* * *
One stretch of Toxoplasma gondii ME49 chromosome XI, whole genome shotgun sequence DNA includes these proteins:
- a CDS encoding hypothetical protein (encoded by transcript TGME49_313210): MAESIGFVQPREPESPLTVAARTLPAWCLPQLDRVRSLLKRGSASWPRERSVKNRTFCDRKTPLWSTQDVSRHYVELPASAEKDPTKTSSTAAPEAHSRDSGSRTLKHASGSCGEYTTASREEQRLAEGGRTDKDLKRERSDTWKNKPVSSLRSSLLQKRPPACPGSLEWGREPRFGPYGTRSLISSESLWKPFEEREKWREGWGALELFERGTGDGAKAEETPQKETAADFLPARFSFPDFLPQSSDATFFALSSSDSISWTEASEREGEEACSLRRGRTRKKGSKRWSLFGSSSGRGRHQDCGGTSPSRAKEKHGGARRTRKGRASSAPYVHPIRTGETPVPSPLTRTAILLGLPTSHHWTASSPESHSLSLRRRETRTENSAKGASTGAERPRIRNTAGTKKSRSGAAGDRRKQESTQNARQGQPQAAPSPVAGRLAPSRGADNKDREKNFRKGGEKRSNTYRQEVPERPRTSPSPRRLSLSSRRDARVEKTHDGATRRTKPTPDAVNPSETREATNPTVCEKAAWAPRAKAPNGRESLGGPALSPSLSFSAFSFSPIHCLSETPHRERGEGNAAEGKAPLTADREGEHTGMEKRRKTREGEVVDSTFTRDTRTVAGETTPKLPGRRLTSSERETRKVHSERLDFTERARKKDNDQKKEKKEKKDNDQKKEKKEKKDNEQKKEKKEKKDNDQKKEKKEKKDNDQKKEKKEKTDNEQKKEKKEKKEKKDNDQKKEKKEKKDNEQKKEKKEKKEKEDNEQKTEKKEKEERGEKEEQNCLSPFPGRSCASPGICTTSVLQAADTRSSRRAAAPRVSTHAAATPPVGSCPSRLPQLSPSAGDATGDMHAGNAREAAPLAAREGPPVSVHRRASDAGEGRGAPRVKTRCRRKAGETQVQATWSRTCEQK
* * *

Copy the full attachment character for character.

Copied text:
One stretch of Toxoplasma gondii ME49 chromosome XI, whole genome shotgun sequence DNA includes these proteins:
- a CDS encoding hypothetical protein (encoded by transcript TGME49_313210): MAESIGFVQPREPESPLTVAARTLPAWCLPQLDRVRSLLKRGSASWPRERSVKNRTFCDRKTPLWSTQDVSRHYVELPASAEKDPTKTSSTAAPEAHSRDSGSRTLKHASGSCGEYTTASREEQRLAEGGRTDKDLKRERSDTWKNKPVSSLRSSLLQKRPPACPGSLEWGREPRFGPYGTRSLISSESLWKPFEEREKWREGWGALELFERGTGDGAKAEETPQKETAADFLPARFSFPDFLPQSSDATFFALSSSDSISWTEASEREGEEACSLRRGRTRKKGSKRWSLFGSSSGRGRHQDCGGTSPSRAKEKHGGARRTRKGRASSAPYVHPIRTGETPVPSPLTRTAILLGLPTSHHWTASSPESHSLSLRRRETRTENSAKGASTGAERPRIRNTAGTKKSRSGAAGDRRKQESTQNARQGQPQAAPSPVAGRLAPSRGADNKDREKNFRKGGEKRSNTYRQEVPERPRTSPSPRRLSLSSRRDARVEKTHDGATRRTKPTPDAVNPSETREATNPTVCEKAAWAPRAKAPNGRESLGGPALSPSLSFSAFSFSPIHCLSETPHRERGEGNAAEGKAPLTADREGEHTGMEKRRKTREGEVVDSTFTRDTRTVAGETTPKLPGRRLTSSERETRKVHSERLDFTERARKKDNDQKKEKKEKKDNDQKKEKKEKKDNEQKKEKKEKKDNDQKKEKKEKKDNDQKKEKKEKTDNEQKKEKKEKKEKKDNDQKKEKKEKKDNEQKKEKKEKKEKEDNEQKTEKKEKEERGEKEEQNCLSPFPGRSCASPGICTTSVLQAADTRSSRRAAAPRVSTHAAATPPVGSCPSRLPQLSPSAGDATGDMHAGNAREAAPLAAREGPPVSVHRRASDAGEGRGAPRVKTRCRRKAGETQVQATWSRTCEQK